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The Séance Experience at Lakeside Arts: Interview with Artistic Director, Glenn Neath

The opinions expressed in this article are the writer’s own and do not reflect the views of Her Campus.
This article is written by a student writer from the Her Campus at Nottingham chapter.

On Tuesday 21st of March, Lakeside Arts held a premiere for Séance by Darkfield. I was honoured to have attended with Her Campus and to be part of the first group to experience the Séance simulation. I can honestly say that I have never seen or experienced anything quite like it.

Séance was created by Darkfield, and it consists of a 24ft shipping container that the company have transformed to imitate the interior of a traditional Victorian Séance room. The whole experience happens in darkness but plays on the audience’s auditory and tactile senses to feel as though they are part of a real Victorian séance. The performance lasts approximately 20 minutes, but it will certainly be the only thing you will talk about for the rest of your day!

I was lucky enough to interview the Artistic Director of Séance, Glen Neath, and ask more about how they came about creating the experience.

My first question was about the original idea for this theatrical representation of a Séance.


This was our first show in a shipping container, and we thought, what is the best way to explore anxiety? – by creating a very short and intense show. We had two longer shows in the dark previously, and people were quite scared of the dark, so we thought we would work with darkness but in a shorter space of time.

We never start with a story; we always start with the parameters of where the show will be. We knew it would be in a shipping container so our question was, how will we get audiences sitting?

The seating configuration itself suggested that people would be sitting opposite each other across a table, then the idea that people would have their hands on the table, finally resulted in our idea of a séance.

Originally, we weren’t sure about the idea but then we realised it would allow us to create something short and people would bring stories with them, as everyone has their own ideas of what a séance will be like.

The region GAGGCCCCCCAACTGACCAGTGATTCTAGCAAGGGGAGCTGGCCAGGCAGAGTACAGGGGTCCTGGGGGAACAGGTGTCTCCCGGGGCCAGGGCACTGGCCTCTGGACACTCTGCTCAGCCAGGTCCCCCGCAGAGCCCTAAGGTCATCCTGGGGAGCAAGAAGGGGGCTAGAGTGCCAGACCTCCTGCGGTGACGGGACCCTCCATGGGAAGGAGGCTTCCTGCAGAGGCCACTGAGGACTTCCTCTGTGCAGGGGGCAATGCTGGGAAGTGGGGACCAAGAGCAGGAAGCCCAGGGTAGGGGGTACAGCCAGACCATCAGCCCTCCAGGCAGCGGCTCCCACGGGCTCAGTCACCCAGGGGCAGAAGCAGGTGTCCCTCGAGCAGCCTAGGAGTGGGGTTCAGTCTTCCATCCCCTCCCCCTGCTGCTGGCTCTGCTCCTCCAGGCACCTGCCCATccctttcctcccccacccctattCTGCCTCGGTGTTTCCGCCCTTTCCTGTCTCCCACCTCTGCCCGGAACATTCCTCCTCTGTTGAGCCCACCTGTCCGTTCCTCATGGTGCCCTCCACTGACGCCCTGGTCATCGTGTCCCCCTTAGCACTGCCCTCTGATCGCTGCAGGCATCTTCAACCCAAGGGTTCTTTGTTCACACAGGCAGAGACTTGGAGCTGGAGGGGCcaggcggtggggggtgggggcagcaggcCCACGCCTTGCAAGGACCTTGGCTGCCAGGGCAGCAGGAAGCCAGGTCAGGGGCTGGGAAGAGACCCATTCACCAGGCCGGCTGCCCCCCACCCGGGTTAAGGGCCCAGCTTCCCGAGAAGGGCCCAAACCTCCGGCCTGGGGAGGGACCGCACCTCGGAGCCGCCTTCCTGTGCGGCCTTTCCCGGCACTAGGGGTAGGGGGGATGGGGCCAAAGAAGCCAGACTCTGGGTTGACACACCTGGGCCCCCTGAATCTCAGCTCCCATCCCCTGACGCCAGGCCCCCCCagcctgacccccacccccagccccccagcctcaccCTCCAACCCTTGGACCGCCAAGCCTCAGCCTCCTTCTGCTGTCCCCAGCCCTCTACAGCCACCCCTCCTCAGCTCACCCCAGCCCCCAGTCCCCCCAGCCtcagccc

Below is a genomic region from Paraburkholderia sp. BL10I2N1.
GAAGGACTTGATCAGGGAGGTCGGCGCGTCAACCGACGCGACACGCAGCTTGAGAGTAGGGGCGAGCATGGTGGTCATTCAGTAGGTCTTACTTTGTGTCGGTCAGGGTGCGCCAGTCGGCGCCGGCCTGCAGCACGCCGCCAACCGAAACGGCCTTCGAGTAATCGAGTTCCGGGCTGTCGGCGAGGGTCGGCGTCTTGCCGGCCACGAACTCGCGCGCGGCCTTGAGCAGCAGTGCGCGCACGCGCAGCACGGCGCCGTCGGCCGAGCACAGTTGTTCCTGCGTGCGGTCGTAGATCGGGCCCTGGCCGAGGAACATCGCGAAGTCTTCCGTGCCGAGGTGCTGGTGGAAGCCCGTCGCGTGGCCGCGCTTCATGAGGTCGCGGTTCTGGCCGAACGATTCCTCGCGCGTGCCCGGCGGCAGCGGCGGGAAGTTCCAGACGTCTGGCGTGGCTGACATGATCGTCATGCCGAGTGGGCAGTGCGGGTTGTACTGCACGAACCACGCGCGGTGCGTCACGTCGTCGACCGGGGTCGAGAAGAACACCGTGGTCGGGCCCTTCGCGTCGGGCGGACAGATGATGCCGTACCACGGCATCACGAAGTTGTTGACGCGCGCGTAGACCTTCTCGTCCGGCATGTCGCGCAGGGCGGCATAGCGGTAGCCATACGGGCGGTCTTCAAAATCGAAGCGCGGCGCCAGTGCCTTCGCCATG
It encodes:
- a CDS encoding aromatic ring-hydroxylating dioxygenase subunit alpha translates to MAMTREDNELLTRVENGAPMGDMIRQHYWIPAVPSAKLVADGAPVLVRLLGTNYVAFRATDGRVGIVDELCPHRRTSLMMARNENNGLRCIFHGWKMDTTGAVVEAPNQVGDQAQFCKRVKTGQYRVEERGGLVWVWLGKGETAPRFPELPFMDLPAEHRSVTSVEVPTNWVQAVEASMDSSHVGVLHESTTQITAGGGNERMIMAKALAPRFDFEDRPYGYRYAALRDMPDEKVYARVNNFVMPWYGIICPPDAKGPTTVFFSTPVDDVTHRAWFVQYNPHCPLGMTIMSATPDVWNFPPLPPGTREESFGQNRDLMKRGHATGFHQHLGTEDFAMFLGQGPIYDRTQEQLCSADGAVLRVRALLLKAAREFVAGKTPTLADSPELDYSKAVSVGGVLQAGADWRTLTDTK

When we arrived, I was surprised with how small the shipping container was. The capacity allowed for about 15-20 people, I asked Glenn ‘WAS THIS PARAMOUNT FOR THIS EXPERIENCE- TO BE A CLOSE AND INTIMATE SETTING?’

Well, we wanted to take more control of space, as previously we tried this experience with different sized rooms and there was no real set, but you could still tell that the audio was not recording in the setting of the séance.

The shipping container allowed us to control the space and importantly, control the blackouts and complete darkness which was difficult to achieve in other settings.

From this, we were also able to allow for design elements and special effects such as the moving and vibrating table, imitating people walking on top of it.

The shipping container model also helps us to tour with the experience and for 3 performances an hour to take place, allowing lots of people to experience it, whilst keeping the show and the space quite intimate.

I was really interested in the interaction of senses in the experience. I asked Glenn ‘with this multi-disciplinary approach of sound and touch that is used in Séance, is this an approach that you have used in the past.

Yes, with all of our shows we experiment with darkness and sound technology. Vision is primary – when you go to a cinema you look at a screen and attach everything to the image.

So we thought, what if we take away vision and rely on the experience of sound?

You might feel like you are the only one in that room experiencing the Séance.

By relying on sound, it allowed us to put every audience member at the centre of the drama – so it felt that everything was happening around them.

We wanted the audience members to feel like the central character – the protagonist of the story.

That only really works using sound and ensuring we are in complete silence so it feels like everything is happening around you.


I don’t know – immersive drama is a real interest for students at the moment. But I’m not really interested in telling stories, all of these are made with the audience in mind. We want to play with ideas that centre around audience experiences. Previously, we wanted to create the experience of the inside of a plane inside of a shipping container, so we had to find a narrative that fitted that. Or in Coma we wanted people to be lying down next to a headboard so we could feed smells – hearing someone make a cup of coffee and then being able to smell it. Timing and detail is paramount in this form of drama.

It was an absolute pleasure going to Séance and talking to Glenn about the pre-production and their inspiration for the performance. It is open until Sunday 2nd of April at Lakeside Arts and student tickets are £5.

Beware, Séance is a one-of-a-kind experience and not something you want to miss out on!

Priya Joshi

Nottingham '23

Hi I'm Priya and I'm a 3rd year English student at the University of Nottingham! Lover of all things filmmaking and mental health activism <3